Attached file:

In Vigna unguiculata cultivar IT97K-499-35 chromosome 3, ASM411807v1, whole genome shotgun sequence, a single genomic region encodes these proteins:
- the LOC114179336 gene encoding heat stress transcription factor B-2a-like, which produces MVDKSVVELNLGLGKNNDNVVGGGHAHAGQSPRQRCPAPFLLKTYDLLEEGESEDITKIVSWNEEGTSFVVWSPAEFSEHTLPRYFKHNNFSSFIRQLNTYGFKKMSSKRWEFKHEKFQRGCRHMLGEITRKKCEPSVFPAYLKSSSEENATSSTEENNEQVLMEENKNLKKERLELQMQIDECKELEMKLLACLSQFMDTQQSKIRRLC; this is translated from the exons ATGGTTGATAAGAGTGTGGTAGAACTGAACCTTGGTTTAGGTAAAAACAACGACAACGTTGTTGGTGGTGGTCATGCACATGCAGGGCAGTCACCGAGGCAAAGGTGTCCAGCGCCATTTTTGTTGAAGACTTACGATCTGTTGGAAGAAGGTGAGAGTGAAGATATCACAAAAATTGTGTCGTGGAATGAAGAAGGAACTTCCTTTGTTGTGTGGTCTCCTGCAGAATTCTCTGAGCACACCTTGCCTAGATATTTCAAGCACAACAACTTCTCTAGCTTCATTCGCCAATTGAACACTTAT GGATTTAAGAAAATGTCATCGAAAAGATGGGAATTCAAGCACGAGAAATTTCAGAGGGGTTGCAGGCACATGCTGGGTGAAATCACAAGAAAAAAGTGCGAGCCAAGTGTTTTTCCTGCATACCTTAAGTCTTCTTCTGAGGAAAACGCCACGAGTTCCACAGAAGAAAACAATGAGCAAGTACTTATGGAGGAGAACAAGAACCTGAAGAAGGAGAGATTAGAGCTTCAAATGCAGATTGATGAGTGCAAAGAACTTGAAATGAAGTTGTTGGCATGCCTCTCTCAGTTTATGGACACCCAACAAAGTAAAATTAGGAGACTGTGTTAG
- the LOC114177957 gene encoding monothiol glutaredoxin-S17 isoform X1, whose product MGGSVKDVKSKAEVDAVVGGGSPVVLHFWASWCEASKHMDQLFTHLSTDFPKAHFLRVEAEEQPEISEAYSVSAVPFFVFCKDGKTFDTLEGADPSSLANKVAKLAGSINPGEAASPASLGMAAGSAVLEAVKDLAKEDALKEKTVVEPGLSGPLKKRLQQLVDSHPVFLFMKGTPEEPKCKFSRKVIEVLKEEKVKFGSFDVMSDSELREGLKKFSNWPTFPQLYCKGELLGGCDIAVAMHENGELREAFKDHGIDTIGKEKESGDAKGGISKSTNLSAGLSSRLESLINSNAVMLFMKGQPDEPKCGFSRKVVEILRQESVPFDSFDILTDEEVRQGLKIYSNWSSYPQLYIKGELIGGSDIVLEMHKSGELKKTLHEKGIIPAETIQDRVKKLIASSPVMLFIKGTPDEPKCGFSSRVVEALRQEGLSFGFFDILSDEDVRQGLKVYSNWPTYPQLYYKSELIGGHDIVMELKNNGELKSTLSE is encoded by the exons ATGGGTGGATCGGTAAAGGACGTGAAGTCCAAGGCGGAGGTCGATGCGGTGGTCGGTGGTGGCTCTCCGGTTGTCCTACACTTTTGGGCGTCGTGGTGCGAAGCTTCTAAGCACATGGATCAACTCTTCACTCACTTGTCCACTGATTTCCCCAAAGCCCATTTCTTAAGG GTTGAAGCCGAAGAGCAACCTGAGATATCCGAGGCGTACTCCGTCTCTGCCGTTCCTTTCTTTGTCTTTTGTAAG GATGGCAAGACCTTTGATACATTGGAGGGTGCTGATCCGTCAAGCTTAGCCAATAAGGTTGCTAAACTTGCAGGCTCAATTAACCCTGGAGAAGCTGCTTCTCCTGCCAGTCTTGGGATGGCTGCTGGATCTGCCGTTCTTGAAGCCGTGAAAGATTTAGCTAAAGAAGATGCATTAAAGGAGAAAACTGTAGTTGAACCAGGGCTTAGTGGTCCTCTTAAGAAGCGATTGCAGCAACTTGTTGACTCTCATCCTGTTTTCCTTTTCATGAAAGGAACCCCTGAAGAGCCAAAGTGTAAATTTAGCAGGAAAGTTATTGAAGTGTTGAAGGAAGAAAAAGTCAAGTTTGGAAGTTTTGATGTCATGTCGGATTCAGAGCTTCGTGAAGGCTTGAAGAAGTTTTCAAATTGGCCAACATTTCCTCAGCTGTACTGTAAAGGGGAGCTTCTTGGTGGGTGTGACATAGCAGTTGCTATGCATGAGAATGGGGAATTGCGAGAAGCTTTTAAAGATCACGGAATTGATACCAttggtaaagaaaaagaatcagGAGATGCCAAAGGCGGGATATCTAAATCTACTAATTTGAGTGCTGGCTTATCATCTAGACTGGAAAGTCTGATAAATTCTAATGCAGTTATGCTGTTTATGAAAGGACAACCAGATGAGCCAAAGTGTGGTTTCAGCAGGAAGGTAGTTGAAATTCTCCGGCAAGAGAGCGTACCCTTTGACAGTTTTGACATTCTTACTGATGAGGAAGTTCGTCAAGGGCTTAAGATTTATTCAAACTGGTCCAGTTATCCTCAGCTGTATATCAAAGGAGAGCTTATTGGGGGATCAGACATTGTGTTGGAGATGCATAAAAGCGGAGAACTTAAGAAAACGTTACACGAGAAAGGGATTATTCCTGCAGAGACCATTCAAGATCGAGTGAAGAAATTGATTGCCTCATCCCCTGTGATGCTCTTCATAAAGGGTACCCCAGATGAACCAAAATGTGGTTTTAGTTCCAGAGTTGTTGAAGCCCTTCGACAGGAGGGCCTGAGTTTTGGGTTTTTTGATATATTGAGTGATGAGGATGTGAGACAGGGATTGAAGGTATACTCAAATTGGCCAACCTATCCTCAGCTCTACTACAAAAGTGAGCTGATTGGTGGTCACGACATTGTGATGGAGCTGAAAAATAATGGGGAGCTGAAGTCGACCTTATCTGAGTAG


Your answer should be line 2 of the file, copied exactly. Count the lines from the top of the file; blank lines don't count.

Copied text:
- the LOC114179336 gene encoding heat stress transcription factor B-2a-like, which produces MVDKSVVELNLGLGKNNDNVVGGGHAHAGQSPRQRCPAPFLLKTYDLLEEGESEDITKIVSWNEEGTSFVVWSPAEFSEHTLPRYFKHNNFSSFIRQLNTYGFKKMSSKRWEFKHEKFQRGCRHMLGEITRKKCEPSVFPAYLKSSSEENATSSTEENNEQVLMEENKNLKKERLELQMQIDECKELEMKLLACLSQFMDTQQSKIRRLC; this is translated from the exons ATGGTTGATAAGAGTGTGGTAGAACTGAACCTTGGTTTAGGTAAAAACAACGACAACGTTGTTGGTGGTGGTCATGCACATGCAGGGCAGTCACCGAGGCAAAGGTGTCCAGCGCCATTTTTGTTGAAGACTTACGATCTGTTGGAAGAAGGTGAGAGTGAAGATATCACAAAAATTGTGTCGTGGAATGAAGAAGGAACTTCCTTTGTTGTGTGGTCTCCTGCAGAATTCTCTGAGCACACCTTGCCTAGATATTTCAAGCACAACAACTTCTCTAGCTTCATTCGCCAATTGAACACTTAT GGATTTAAGAAAATGTCATCGAAAAGATGGGAATTCAAGCACGAGAAATTTCAGAGGGGTTGCAGGCACATGCTGGGTGAAATCACAAGAAAAAAGTGCGAGCCAAGTGTTTTTCCTGCATACCTTAAGTCTTCTTCTGAGGAAAACGCCACGAGTTCCACAGAAGAAAACAATGAGCAAGTACTTATGGAGGAGAACAAGAACCTGAAGAAGGAGAGATTAGAGCTTCAAATGCAGATTGATGAGTGCAAAGAACTTGAAATGAAGTTGTTGGCATGCCTCTCTCAGTTTATGGACACCCAACAAAGTAAAATTAGGAGACTGTGTTAG